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A lockdown-friendly school holiday guide

Parenting Place School Holiday 2021 10 11

Even if you're fortunate enough to have made it to level 2 where you live, it’s been a taxing few months for whānau across Aotearoa. And no one really knows how much longer Covid will be clipping our wings. I don’t know what it’s like in your whare, but at my place (in Auckland), my kids are now officially over it. They’re bored, restless and needing new things to do. I’m having to dig deep to think of fresh ways to keep them engaged so they don’t terrorise each other (or me!) for fun, and so I can get through some of my work requirements. So, I did some research and pulled together a bunch of ideas – activities to help you and your kids have some fun together, and hopefully some fun apart (with kids being so busy and happy that you might get an hour or so to actually finish some work!)

For the little ones

Water play

Most kids love playing with water and relish the freedom to get wet and make a mess. Set them up outside with buckets and bowls, funnels and cups. Level up with some bubbles and food colouring. If the weather is grim, pull a sturdy chair up to a sink full of warm soapy water and give your little one a collection of plasticware to ‘wash’. Note: stay close, anything involving water requires adult supervision.

Playing shops

Raid the recycling and set up a shop with cardboard boxes, empty packages and containers. Add some coins and notes and kids will play for hours. Level up and add a little café (cardboard boxes make good tables and upside-down toy boxes can be stools), then serve them morning tea there.

Obstacle courses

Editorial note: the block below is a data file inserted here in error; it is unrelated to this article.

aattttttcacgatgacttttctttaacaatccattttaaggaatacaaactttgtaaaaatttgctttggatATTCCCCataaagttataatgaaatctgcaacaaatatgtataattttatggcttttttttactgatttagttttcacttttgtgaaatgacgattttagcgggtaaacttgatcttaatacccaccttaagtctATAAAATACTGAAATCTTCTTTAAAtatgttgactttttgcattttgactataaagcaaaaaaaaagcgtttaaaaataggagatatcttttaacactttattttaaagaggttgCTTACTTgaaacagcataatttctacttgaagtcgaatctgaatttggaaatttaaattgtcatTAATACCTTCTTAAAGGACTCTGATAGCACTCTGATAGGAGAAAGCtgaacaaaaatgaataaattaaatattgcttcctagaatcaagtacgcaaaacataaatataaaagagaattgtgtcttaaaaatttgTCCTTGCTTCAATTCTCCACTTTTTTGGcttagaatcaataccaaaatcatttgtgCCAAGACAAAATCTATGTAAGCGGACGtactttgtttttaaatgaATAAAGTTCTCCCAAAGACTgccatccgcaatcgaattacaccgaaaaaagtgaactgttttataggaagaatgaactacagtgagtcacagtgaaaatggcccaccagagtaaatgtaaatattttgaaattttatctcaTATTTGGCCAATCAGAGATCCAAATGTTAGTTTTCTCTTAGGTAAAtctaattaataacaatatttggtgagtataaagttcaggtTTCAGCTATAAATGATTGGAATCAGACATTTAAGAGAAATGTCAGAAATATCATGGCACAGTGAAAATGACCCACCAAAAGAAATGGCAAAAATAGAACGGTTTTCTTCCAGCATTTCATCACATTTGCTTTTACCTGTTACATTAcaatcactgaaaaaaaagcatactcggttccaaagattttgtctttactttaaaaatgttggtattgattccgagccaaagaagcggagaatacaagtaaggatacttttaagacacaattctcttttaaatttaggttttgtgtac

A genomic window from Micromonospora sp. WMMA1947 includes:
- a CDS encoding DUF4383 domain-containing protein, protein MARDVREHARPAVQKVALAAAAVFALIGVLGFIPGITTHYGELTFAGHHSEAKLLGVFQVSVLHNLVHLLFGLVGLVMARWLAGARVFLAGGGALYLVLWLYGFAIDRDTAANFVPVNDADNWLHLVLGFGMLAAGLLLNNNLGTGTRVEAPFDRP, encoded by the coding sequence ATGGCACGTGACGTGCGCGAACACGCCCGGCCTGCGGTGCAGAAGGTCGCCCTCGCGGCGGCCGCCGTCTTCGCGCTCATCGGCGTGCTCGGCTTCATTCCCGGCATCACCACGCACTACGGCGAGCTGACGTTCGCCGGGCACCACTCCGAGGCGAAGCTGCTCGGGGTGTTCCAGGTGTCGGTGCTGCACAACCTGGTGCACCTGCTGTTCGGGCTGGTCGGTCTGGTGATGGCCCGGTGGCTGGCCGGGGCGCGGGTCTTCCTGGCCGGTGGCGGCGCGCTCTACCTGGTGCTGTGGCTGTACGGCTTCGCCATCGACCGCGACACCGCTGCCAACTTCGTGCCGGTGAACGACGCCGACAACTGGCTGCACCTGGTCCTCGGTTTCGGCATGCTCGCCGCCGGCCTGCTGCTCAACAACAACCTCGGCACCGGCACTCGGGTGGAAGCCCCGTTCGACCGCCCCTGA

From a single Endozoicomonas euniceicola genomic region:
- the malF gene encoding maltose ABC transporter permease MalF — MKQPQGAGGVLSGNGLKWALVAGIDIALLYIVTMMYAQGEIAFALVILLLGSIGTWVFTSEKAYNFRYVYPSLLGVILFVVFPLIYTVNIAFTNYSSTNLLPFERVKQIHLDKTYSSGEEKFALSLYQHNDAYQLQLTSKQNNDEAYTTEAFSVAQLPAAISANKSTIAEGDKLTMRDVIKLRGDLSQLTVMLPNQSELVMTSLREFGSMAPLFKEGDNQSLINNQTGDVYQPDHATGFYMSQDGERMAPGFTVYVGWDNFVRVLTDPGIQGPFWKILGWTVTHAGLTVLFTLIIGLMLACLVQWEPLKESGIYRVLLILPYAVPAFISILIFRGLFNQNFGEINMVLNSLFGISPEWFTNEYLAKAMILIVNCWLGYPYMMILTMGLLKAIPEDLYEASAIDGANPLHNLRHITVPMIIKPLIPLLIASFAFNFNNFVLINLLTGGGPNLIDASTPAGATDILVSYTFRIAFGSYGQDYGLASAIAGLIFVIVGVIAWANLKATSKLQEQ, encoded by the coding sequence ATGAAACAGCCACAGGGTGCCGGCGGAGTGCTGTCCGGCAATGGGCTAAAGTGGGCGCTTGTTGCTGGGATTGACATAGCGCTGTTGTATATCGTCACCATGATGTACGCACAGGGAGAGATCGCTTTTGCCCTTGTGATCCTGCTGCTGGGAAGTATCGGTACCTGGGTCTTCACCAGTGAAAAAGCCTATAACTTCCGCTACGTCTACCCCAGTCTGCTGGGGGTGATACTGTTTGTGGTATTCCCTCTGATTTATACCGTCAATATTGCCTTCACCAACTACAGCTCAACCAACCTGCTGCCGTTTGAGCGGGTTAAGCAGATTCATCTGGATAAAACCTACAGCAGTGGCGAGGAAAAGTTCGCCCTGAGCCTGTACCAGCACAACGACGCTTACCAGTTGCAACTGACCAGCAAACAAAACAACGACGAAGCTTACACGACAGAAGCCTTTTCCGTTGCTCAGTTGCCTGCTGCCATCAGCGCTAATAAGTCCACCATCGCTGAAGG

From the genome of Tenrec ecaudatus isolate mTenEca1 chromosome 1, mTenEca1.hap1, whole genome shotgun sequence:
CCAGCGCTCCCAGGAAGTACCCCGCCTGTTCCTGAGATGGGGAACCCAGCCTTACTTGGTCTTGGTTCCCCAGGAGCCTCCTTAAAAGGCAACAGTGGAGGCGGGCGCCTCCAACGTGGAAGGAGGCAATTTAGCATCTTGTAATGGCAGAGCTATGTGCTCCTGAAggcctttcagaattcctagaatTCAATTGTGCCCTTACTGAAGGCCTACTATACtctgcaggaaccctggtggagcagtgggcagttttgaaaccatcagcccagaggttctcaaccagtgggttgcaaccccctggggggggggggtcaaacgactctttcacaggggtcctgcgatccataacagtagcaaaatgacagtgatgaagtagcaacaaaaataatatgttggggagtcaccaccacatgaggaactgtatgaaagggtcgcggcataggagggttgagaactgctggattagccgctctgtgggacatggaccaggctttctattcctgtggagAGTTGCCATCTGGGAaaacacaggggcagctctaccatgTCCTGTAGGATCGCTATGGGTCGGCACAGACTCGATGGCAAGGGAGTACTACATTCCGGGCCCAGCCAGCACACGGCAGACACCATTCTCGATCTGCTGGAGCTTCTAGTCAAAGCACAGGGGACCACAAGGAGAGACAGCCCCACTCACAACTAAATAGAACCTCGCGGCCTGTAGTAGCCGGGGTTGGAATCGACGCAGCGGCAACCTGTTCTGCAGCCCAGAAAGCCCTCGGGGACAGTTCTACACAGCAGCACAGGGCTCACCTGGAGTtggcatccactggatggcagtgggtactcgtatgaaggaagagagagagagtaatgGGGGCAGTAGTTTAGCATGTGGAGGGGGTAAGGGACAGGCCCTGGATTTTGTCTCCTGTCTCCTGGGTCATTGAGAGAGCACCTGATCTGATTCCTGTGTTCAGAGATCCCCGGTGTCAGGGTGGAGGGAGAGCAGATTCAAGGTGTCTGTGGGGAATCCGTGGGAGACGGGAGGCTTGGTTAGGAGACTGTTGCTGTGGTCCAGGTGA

Create a series of challenges in the backyard, or inside if the weather isn’t great. You can use boxes, yoga rollers, cushions and shoes to create a course; show them how it’s done and challenge them to do five laps with a timer on. Level up with string or wool, wrapping it around large (and secure!) pieces of furniture and door handles around the house so the kids have to get through the ‘web’ without touching the string.

Play a storytime podcast

Kids can get quite happily engaged with a craft or building with blocks while a story podcast or audio book is playing in the background.

Make your own Christmas wrapping paper

It's never too early to start getting festive! Use paints, craft supplies and stamps to repurpose scrap or drawing paper into gift wrap

Decorate the windows

Decorating the windows with chalk paint pens on windows and glass doors is a bit of fun – and easy clean up too!


Simple sewing with felt shapes is a fun way to develop hand eye coordination.

Fairy gardens

Paint some rocks and pick flowers to create a fairy garden. Level up with tiny furniture made from whatever you can fine. Cotton reels, ice block sticks, buttons, bottle tops...

Street art

Create a chalk masterpiece on the footpath or driveway. Level up with chalk hopscotch and bike tracks.

Teddy Bears' Picnics

Sit down with your little ones to enjoy a teddy bear’s picnic. Spending some focused time together, with a parent joining a child at their level, will help kids get into an activity. Use funny voices to chat with the toys and dolls, and then when your child is happy to play alone you can get some work done alongside them. Fingers crossed!

If the weather is grim, pull a sturdy chair up to a sink full of warm soapy water and give your little one a collection of plasticware to ‘wash’

The kids in the middle

Virtual adventures

Ask Google to direct you to a range of brilliant school holidays programmes on offer virtually: MOTAT’s school holiday experience That's So Random, Scratchpad Coding for Kids (includes coding, robotics, electronics, 3D design and printing), Yoobee (offers 2D Animation, E-sports, Ethical Hacking, Game Design), Bricks4Kids (a LEGO STEAM holiday programme with free Saturday classes) and Little Scientists School Holidays Party.

Go home, stay home camping

Camp in your backyard with fairy lights, smores and card games

Throw a breakfast pancake party

For the brave, try an outdoor pancake cook-out after your camp-out.

Nerf wars

Set siblings up with a Nerf war (indoors or outdoors), just lay out the guidelines first!

Pizza party

Kids can have a go at making their own dough from scratch and decorating their own pizzas with various toppings. (Bonus – dinner is now sorted!)